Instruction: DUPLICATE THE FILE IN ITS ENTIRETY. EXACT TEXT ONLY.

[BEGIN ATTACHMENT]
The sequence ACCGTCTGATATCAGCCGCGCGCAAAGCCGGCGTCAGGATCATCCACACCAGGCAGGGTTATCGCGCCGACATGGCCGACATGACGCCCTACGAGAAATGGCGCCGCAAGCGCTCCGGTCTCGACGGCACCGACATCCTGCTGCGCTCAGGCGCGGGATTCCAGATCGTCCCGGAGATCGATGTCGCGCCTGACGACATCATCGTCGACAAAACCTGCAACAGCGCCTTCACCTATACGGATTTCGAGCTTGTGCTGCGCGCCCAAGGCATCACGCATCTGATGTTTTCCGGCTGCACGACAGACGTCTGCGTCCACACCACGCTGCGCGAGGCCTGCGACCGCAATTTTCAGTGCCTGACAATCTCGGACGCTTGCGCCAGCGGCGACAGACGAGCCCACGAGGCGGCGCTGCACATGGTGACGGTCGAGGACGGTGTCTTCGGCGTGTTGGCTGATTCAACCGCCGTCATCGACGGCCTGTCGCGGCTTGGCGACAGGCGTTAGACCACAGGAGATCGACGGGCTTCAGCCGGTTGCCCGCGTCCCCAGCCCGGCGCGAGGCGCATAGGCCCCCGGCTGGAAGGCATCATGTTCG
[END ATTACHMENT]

The sequence ACCGTCTGATATCAGCCGCGCGCAAAGCCGGCGTCAGGATCATCCACACCAGGCAGGGTTATCGCGCCGACATGGCCGACATGACGCCCTACGAGAAATGGCGCCGCAAGCGCTCCGGTCTCGACGGCACCGACATCCTGCTGCGCTCAGGCGCGGGATTCCAGATCGTCCCGGAGATCGATGTCGCGCCTGACGACATCATCGTCGACAAAACCTGCAACAGCGCCTTCACCTATACGGATTTCGAGCTTGTGCTGCGCGCCCAAGGCATCACGCATCTGATGTTTTCCGGCTGCACGACAGACGTCTGCGTCCACACCACGCTGCGCGAGGCCTGCGACCGCAATTTTCAGTGCCTGACAATCTCGGACGCTTGCGCCAGCGGCGACAGACGAGCCCACGAGGCGGCGCTGCACATGGTGACGGTCGAGGACGGTGTCTTCGGCGTGTTGGCTGATTCAACCGCCGTCATCGACGGCCTGTCGCGGCTTGGCGACAGGCGTTAGACCACAGGAGATCGACGGGCTTCAGCCGGTTGCCCGCGTCCCCAGCCCGGCGCGAGGCGCATAGGCCCCCGGCTGGAAGGCATCATGTTCG